School is almost done

The last weeks of school feel like limbo. My kids are so ready to be done. I’m ready for them to be done. All that remains is a few final tests at the high school. Three more days. Technically there are some days of school next week, but we’ve already been told that attendance will not be taken on those days. In fact classes aren’t really held. Students just carry their yearbooks and leave campus at their leisure. Oh, and for the seniors there are graduation related events. My kids already know they aren’t going to bother with next week. Which means, three days.

At this point we know which classes are going to be failed. All the scrambling to rescue grades is completed. They’re either rescued or not. We’ll be doing some classes over the summer, making up credit for the failed classes. I’ll also be stepping back and trying to shift. When I weigh my kids school experiences these past few years, the parts that I can see are heavily weighted toward stress and depression. They simply don’t have the positive peer interactions, friendships, or activities that would provide a counter balance and make the stress worthwhile. This must change. My kids need to know how to live balanced lives. They need to have activities that take them out of the house.

If we want our lives to be different, be have to be willing to change. Sometimes that means changing things we don’t want to let go of. This summer (between all the business tasks, shipping, and conventions) I’ll be stepping back and getting a bigger picture so my kids and I can make decisions about what needs to change. Because I’m tired of ending the school year feeling beaten and exhausted.

Small Triumphs and Sadnesses Swirled Together

Our shirt Kickstarter closed yesterday. It did better than I’d expected, which helps plug a financial gap between the last book release and the next one. The vast majority of the money will go straight into printing shirts and shipping them. However the sliver that is left will pay our bills for a month or two, so that’s significant.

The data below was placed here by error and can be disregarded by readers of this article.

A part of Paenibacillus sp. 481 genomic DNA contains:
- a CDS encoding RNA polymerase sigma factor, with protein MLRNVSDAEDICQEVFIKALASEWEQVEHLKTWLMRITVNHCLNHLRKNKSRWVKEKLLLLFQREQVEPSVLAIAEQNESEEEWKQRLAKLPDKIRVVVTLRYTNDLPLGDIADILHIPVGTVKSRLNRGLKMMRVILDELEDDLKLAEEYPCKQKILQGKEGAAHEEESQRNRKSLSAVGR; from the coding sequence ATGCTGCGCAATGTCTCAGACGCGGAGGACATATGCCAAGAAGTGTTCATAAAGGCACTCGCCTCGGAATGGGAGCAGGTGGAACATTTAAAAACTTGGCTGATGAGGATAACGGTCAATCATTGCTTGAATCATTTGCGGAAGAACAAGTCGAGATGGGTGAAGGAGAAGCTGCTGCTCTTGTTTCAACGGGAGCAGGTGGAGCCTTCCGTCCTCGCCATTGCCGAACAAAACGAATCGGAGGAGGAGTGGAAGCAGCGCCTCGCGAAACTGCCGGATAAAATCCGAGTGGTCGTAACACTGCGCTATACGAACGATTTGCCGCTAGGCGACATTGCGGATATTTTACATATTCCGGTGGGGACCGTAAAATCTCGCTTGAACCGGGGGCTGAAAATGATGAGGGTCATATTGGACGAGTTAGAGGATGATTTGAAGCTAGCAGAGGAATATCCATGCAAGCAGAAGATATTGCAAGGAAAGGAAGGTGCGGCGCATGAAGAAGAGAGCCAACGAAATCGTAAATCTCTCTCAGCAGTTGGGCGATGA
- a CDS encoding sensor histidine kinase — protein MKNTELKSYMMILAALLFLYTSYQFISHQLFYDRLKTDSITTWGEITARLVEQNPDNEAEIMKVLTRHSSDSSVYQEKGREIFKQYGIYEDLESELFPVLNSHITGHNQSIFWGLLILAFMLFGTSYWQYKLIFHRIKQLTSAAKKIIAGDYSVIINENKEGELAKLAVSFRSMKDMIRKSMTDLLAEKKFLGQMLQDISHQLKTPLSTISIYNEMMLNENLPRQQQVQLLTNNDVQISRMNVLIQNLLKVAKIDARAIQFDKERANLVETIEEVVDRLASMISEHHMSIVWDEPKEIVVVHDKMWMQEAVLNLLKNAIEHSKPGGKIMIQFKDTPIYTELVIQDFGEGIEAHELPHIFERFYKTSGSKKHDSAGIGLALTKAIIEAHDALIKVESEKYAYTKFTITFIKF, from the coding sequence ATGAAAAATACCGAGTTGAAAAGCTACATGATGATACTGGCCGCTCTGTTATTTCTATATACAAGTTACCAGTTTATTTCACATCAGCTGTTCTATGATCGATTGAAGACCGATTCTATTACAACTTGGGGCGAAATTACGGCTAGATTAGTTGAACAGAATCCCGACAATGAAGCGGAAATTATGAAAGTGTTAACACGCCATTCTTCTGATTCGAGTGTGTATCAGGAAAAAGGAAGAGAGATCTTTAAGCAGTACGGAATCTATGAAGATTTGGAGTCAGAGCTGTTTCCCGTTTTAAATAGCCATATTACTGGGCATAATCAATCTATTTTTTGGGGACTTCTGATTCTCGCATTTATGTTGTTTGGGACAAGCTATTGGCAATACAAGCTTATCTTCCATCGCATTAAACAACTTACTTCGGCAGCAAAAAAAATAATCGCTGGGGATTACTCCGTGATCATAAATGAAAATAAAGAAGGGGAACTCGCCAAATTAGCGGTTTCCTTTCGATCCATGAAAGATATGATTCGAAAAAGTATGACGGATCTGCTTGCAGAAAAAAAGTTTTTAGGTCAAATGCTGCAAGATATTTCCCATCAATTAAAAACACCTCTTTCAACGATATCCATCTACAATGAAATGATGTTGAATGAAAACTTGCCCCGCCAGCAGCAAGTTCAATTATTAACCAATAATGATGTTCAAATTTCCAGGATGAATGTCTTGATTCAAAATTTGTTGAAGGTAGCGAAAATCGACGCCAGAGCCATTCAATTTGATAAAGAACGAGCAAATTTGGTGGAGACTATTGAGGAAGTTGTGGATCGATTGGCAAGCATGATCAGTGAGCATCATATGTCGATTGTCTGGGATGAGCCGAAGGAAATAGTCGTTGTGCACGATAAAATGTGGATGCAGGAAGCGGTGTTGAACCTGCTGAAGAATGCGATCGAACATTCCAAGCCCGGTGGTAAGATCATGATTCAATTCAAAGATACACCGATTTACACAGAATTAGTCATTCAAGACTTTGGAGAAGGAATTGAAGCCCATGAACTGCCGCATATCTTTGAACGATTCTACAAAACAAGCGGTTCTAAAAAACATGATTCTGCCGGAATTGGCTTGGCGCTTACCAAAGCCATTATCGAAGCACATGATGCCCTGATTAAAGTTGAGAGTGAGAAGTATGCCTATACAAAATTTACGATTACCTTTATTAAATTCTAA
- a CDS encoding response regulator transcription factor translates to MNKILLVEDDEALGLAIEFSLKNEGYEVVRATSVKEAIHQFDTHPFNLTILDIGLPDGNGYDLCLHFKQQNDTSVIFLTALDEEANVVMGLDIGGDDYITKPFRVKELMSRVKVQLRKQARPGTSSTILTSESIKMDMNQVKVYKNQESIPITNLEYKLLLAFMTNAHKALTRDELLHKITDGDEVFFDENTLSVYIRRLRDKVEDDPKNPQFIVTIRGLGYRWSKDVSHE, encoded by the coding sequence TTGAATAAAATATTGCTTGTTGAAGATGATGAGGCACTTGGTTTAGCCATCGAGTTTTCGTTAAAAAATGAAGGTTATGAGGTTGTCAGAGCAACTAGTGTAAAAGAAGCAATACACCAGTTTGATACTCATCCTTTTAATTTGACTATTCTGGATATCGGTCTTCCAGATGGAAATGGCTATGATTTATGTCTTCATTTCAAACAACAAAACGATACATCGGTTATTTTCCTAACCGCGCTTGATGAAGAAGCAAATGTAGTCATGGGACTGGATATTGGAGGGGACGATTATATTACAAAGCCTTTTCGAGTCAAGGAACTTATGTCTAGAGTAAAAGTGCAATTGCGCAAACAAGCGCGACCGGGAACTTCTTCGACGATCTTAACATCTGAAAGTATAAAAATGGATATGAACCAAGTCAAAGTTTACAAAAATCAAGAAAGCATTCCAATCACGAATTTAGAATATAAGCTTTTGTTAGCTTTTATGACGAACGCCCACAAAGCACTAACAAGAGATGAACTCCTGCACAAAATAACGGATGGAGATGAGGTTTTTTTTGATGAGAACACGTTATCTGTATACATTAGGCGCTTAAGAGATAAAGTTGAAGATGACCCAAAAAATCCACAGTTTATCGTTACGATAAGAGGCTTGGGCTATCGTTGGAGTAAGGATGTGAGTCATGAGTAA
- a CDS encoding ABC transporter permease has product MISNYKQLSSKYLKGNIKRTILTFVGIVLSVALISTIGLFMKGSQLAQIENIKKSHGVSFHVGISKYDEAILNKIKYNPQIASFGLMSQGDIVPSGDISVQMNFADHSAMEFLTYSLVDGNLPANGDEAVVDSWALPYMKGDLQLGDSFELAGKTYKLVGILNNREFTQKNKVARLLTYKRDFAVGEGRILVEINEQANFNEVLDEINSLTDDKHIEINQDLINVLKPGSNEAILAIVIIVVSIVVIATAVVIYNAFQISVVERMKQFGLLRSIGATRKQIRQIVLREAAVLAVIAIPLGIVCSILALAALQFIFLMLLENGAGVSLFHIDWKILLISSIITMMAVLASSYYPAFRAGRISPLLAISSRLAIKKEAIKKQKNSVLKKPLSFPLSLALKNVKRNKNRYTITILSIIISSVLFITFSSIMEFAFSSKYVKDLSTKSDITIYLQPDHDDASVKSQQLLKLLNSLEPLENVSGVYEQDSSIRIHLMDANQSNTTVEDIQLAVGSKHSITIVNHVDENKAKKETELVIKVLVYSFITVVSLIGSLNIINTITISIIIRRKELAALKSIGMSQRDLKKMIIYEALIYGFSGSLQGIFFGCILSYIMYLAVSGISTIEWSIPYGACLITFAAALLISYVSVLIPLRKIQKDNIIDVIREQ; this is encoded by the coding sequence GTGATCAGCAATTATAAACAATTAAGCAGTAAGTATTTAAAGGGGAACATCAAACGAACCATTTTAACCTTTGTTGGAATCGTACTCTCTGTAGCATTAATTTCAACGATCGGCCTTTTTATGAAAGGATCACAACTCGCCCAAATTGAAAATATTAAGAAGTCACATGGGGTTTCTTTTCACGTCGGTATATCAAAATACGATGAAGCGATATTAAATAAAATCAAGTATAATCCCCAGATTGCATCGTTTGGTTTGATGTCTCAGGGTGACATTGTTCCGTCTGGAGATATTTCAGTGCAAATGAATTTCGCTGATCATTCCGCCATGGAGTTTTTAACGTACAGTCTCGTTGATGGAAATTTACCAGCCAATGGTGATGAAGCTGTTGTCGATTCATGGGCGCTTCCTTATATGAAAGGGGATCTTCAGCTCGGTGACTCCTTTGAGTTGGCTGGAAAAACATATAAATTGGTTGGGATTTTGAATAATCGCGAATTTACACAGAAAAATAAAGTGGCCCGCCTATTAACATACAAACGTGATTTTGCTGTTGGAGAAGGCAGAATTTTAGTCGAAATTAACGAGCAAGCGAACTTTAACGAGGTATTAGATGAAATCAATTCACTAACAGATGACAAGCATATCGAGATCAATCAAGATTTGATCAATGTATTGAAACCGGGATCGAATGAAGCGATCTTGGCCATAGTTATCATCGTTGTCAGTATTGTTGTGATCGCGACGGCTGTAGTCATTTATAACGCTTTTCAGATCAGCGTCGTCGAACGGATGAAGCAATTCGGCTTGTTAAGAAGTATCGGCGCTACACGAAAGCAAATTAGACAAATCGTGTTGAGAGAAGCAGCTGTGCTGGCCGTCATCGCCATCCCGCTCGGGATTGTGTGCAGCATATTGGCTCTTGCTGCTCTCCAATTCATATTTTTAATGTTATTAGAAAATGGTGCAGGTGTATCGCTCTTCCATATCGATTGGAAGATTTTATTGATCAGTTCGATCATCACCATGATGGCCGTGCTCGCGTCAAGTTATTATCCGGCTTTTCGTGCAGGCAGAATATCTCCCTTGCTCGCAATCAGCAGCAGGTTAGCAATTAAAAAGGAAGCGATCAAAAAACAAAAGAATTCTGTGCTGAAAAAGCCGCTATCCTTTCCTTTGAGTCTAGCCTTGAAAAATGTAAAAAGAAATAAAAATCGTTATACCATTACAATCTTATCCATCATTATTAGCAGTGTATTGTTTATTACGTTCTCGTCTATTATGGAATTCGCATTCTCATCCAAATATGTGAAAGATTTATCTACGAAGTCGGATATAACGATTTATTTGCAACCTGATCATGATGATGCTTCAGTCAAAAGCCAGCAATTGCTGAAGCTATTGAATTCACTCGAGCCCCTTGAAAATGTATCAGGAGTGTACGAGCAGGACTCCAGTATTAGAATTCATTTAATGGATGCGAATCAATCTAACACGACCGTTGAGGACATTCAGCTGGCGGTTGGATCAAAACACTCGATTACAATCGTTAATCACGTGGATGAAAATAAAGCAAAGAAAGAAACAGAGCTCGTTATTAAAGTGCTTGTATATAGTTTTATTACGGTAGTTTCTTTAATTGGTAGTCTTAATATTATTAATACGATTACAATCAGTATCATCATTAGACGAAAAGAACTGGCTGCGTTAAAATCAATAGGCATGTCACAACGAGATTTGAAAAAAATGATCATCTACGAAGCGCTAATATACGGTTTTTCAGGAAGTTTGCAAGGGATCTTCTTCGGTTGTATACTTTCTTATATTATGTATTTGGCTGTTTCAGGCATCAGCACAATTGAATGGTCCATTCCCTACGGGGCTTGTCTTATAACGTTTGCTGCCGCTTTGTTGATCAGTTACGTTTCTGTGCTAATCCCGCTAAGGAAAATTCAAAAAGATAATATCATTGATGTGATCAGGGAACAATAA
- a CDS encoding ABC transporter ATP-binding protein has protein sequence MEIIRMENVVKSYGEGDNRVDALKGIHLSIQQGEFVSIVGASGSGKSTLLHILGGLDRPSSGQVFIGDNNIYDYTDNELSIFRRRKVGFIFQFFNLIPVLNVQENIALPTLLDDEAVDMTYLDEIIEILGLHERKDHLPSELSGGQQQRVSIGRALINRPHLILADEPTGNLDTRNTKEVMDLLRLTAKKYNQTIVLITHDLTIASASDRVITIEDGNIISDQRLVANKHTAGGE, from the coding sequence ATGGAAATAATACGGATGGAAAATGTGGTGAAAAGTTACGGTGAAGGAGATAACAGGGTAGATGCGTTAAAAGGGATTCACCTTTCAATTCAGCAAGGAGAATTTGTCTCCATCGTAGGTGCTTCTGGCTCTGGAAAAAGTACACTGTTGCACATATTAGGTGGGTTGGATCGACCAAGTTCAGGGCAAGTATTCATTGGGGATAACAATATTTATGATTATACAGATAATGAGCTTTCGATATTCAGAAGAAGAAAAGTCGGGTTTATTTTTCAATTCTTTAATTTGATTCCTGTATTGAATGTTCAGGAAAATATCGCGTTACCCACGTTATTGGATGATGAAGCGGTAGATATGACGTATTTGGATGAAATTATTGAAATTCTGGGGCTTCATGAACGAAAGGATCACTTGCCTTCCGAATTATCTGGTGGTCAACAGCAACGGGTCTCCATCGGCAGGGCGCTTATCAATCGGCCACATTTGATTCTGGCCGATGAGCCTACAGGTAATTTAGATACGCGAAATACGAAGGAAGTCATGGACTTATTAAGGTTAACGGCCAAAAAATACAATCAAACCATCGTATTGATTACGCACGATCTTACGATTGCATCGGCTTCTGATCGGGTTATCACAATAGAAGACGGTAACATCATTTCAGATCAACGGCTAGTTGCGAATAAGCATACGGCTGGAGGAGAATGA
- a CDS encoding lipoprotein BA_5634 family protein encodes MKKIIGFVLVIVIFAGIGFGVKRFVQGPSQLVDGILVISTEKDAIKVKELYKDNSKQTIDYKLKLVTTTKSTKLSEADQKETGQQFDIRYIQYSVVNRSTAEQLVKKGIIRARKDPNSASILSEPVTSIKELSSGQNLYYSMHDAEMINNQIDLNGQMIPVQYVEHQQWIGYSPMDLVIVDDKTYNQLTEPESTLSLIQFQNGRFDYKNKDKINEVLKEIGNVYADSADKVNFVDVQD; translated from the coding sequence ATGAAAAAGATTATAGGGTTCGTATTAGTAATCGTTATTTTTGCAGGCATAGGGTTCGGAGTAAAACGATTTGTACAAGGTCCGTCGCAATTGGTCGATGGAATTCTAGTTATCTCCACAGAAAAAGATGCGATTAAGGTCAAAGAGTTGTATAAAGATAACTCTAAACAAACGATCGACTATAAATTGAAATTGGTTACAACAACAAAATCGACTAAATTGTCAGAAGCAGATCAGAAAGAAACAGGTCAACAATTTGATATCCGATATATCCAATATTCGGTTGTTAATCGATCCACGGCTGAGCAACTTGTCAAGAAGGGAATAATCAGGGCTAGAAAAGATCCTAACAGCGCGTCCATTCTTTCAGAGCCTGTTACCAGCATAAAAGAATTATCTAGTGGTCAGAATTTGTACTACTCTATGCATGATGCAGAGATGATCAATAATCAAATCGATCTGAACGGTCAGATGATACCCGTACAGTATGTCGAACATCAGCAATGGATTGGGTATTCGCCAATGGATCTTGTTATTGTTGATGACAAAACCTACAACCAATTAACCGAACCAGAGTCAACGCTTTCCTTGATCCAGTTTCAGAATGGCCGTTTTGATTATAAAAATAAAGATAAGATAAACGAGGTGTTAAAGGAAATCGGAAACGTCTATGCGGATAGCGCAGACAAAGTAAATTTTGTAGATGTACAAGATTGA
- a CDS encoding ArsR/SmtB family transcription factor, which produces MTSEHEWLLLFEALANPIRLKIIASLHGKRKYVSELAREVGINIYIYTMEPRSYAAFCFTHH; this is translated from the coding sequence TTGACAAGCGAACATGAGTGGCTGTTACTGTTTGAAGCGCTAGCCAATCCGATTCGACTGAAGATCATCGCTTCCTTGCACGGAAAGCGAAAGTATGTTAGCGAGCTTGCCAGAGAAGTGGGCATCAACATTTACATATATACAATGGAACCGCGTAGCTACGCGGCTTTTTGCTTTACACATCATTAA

My 20yo has settled into his school and last night he figured out how to order pizza using his own money and have it delivered to him. It seems like a small thing, but it is hugely empowering to him to have an income and to be able to summon food that he likes instead of being at the complete whim of the cafeteria.

I spent a few minutes talking to one of my nephews who is the same age as my 15yo and who will be attending the same high school next year. My nephew energetically described his class schedule for next year, which he picked so he could be with his friends. It is full of honors classes, AP classes, and probable after school activities. Planning my son’s schedule was all about managing stresses and trying to tune things so he could function without being overwhelmed. The contrast was stark and I’ve cried a bit about the life limitations my son has to deal with.

My 17yo is far more stable than she was last year at this time, but there have still been absences for mental health days. I looked at her grades and realized that the absences have spawned missed assignments and tests. There are a couple of grades to rescue, and the thought makes me tired. We are always rescuing grades either for this kid or for the 15yo. It makes me weary.

Weather has warmed up and we’re starting to have spring flowers. I love spring flowers, they make me happy.

On Monday I had an enormous and multi-faceted To Do list. I plowed through almost everything on it. Yesterday was less effective, but already this morning I’ve gone through several tasks. The difference is in part because I’ve semi-abandoned the task app on my phone because it simply wasn’t helping me organize and plan in ways that work for my brain. I’ve reverted to hand-written task lists in my notebook. Amazing how much productivity goes up when I stop trying to use a broken tool.

Last night Howard and I had a deadline readjustment conversation. As self employed people we are somewhat in charge of setting our own deadlines. There is always the external deadline of “let’s not run out of money” but meeting that requirement can be done in numerous different ways. Sometimes we make a plan, but then need to shift the plan based on progress and realistic assessments of work yet to be done. The next two Schlock books will now be released after GenCon instead of before. Also Howard loosened his own deadline for wrapping up the current Schlock book because he realized that he needs to give the story the space it needs instead of trying to finish it on a specific (and unnecessary) schedule. The result of this conversation is shifting some priorities on the task list, also feeling less stress in the immediate future.